reply to post by FosterVS
I think the blue dots are cell site locations. The problem is in the US, cell sites are no longer documented by the FCC. Or rather the documentation
is haphazard. I will attempt to explain this, but I'm not an insider to the cellular business, so this is only my interpretation of what I have
Presently, the FCC assigns regions to cellular carriers. So you win an auction, and you own spectrum in a region. If you can get the local governments
to agree to your cell site (and the FAA if meets some airport proximity regulation), you can put the cell site up wherever you want. Obviously the
land owner is in the mix of approvals. With digital service, there are lots of cell sites just slapped on the sides of buildings. It became a mess for
the FCC to approve all these scattered sites.
But some towers do show up int the FCC database. Now why exactly some are documented and others are not isn't clear to me. The ones that are
documented are always on a real tower as opposed to slapped up on the side of a building. The there are towers that are not on the FCC database.
Now onto the blue dot at Groom Lake from open signal map. Maybe they have a tower, and maybe not. Most of the websites that do cellular signal maps
use a database provided by Google. Google bought some company that created the database. The trouble is the database is just crap. I've gone to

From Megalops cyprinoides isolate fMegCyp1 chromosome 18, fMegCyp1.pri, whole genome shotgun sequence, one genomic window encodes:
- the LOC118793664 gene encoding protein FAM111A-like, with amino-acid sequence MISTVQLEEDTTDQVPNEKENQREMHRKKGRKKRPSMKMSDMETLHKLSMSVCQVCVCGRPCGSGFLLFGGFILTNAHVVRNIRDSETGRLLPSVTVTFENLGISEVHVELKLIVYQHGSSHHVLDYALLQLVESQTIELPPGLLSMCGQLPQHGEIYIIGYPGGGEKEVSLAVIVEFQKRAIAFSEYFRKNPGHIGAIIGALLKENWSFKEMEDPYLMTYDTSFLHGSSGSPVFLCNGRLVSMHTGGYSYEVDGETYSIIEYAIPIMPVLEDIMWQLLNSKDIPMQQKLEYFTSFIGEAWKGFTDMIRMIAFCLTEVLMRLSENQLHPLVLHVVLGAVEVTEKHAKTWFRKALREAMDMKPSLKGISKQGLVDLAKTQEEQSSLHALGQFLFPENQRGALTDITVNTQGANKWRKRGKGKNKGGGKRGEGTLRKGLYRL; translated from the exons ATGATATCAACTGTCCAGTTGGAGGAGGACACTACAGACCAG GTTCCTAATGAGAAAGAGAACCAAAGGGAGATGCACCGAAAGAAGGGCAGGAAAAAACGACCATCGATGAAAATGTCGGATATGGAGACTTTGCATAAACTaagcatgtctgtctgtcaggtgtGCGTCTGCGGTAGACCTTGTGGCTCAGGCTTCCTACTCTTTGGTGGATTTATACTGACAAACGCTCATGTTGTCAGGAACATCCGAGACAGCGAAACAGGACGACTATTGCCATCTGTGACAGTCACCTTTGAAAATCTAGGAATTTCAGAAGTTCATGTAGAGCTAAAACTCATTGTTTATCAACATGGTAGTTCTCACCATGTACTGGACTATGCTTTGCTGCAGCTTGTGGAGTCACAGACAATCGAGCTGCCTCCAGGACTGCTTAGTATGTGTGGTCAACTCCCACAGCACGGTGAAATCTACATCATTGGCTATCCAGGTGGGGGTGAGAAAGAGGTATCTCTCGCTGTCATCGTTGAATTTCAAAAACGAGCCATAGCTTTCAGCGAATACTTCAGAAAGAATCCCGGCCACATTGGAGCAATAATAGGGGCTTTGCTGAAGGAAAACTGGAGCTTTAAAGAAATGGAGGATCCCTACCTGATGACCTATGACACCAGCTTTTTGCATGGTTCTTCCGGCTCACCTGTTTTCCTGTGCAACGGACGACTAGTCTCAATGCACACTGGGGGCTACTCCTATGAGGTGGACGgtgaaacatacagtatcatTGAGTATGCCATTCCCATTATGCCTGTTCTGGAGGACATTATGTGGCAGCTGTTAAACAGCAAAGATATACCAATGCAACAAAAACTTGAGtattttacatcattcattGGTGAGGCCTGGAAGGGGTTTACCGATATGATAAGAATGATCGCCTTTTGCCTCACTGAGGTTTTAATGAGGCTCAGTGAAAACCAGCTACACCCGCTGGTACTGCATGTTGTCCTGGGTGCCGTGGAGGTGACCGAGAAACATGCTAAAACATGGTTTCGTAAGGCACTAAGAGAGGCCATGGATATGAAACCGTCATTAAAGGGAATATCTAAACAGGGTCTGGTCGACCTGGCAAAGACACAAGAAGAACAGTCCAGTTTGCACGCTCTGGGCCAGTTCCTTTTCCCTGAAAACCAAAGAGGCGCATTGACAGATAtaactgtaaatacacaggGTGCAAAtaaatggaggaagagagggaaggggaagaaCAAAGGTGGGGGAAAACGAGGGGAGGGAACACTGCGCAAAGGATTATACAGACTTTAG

locations where the cell sites are supposedly located and there is nothing there.
There is no direct search engine for these sites. Rather google provides an API for the database. There is no way to offer to correct this database.
Google being google, they can't be contacted by mere mortals.You need to be a developer of some sort. [It's like all those nuclear explosions on
Google Earth "community" on the wrong side of the highway. There is no responsible person to contact to remove them.]
In Tonopah, the cell towers are at n38.051753 w117.226149 and n38.094432 w117.186456. But open signal map shows this:
open signal map for Tonopah
The vendor maps are pretty useless too. The AT&T map shows coverage near Groom Lake Road. This is because they own a site in the hills in Alamo, but
that site is not active yet. The T-Mobile maps depend on data from their roaming partners.
I do believe the "hits" on open signal maps are legit. They use the gps in the phone. There are other services with the same idea, but none I saw
with hits in the restricted zone. I assume the NTS hit is on Verizon, but the open signal map interface is so bad that you can't see the vendor.